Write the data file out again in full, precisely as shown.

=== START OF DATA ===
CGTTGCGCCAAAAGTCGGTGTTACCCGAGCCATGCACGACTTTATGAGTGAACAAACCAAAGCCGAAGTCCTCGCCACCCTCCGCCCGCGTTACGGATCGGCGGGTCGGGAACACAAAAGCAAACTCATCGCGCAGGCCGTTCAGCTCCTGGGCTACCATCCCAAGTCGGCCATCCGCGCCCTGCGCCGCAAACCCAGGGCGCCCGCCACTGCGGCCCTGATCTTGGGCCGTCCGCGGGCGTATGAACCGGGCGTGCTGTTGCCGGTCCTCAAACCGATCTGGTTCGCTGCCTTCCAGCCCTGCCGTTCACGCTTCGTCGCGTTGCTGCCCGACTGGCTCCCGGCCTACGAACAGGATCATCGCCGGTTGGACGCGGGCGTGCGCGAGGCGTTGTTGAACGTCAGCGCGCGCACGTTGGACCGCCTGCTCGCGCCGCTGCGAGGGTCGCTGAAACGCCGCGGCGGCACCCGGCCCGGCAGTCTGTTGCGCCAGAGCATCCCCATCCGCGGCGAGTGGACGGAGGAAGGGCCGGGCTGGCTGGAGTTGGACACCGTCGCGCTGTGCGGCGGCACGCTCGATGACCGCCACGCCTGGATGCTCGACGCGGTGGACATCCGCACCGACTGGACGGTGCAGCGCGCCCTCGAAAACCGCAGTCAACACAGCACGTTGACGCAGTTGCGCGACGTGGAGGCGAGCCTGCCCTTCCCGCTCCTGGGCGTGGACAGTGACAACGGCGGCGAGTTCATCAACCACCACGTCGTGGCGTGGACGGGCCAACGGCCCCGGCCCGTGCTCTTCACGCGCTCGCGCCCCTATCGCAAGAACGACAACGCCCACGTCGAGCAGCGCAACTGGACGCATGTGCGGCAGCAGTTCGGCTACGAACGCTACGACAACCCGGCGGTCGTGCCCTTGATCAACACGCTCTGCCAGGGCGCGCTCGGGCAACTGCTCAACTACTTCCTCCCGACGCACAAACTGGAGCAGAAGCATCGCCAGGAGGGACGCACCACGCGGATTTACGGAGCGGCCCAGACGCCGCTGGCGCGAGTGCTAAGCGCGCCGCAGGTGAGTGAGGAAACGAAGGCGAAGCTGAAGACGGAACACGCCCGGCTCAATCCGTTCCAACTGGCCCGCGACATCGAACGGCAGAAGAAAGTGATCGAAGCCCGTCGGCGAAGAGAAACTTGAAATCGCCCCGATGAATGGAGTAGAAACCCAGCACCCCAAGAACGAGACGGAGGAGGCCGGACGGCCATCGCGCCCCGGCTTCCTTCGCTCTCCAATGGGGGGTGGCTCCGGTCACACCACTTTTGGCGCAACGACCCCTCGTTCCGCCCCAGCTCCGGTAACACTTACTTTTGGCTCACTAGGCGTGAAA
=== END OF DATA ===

CGTTGCGCCAAAAGTCGGTGTTACCCGAGCCATGCACGACTTTATGAGTGAACAAACCAAAGCCGAAGTCCTCGCCACCCTCCGCCCGCGTTACGGATCGGCGGGTCGGGAACACAAAAGCAAACTCATCGCGCAGGCCGTTCAGCTCCTGGGCTACCATCCCAAGTCGGCCATCCGCGCCCTGCGCCGCAAACCCAGGGCGCCCGCCACTGCGGCCCTGATCTTGGGCCGTCCGCGGGCGTATGAACCGGGCGTGCTGTTGCCGGTCCTCAAACCGATCTGGTTCGCTGCCTTCCAGCCCTGCCGTTCACGCTTCGTCGCGTTGCTGCCCGACTGGCTCCCGGCCTACGAACAGGATCATCGCCGGTTGGACGCGGGCGTGCGCGAGGCGTTGTTGAACGTCAGCGCGCGCACGTTGGACCGCCTGCTCGCGCCGCTGCGAGGGTCGCTGAAACGCCGCGGCGGCACCCGGCCCGGCAGTCTGTTGCGCCAGAGCATCCCCATCCGCGGCGAGTGGACGGAGGAAGGGCCGGGCTGGCTGGAGTTGGACACCGTCGCGCTGTGCGGCGGCACGCTCGATGACCGCCACGCCTGGATGCTCGACGCGGTGGACATCCGCACCGACTGGACGGTGCAGCGCGCCCTCGAAAACCGCAGTCAACACAGCACGTTGACGCAGTTGCGCGACGTGGAGGCGAGCCTGCCCTTCCCGCTCCTGGGCGTGGACAGTGACAACGGCGGCGAGTTCATCAACCACCACGTCGTGGCGTGGACGGGCCAACGGCCCCGGCCCGTGCTCTTCACGCGCTCGCGCCCCTATCGCAAGAACGACAACGCCCACGTCGAGCAGCGCAACTGGACGCATGTGCGGCAGCAGTTCGGCTACGAACGCTACGACAACCCGGCGGTCGTGCCCTTGATCAACACGCTCTGCCAGGGCGCGCTCGGGCAACTGCTCAACTACTTCCTCCCGACGCACAAACTGGAGCAGAAGCATCGCCAGGAGGGACGCACCACGCGGATTTACGGAGCGGCCCAGACGCCGCTGGCGCGAGTGCTAAGCGCGCCGCAGGTGAGTGAGGAAACGAAGGCGAAGCTGAAGACGGAACACGCCCGGCTCAATCCGTTCCAACTGGCCCGCGACATCGAACGGCAGAAGAAAGTGATCGAAGCCCGTCGGCGAAGAGAAACTTGAAATCGCCCCGATGAATGGAGTAGAAACCCAGCACCCCAAGAACGAGACGGAGGAGGCCGGACGGCCATCGCGCCCCGGCTTCCTTCGCTCTCCAATGGGGGGTGGCTCCGGTCACACCACTTTTGGCGCAACGACCCCTCGTTCCGCCCCAGCTCCGGTAACACTTACTTTTGGCTCACTAGGCGTGAAA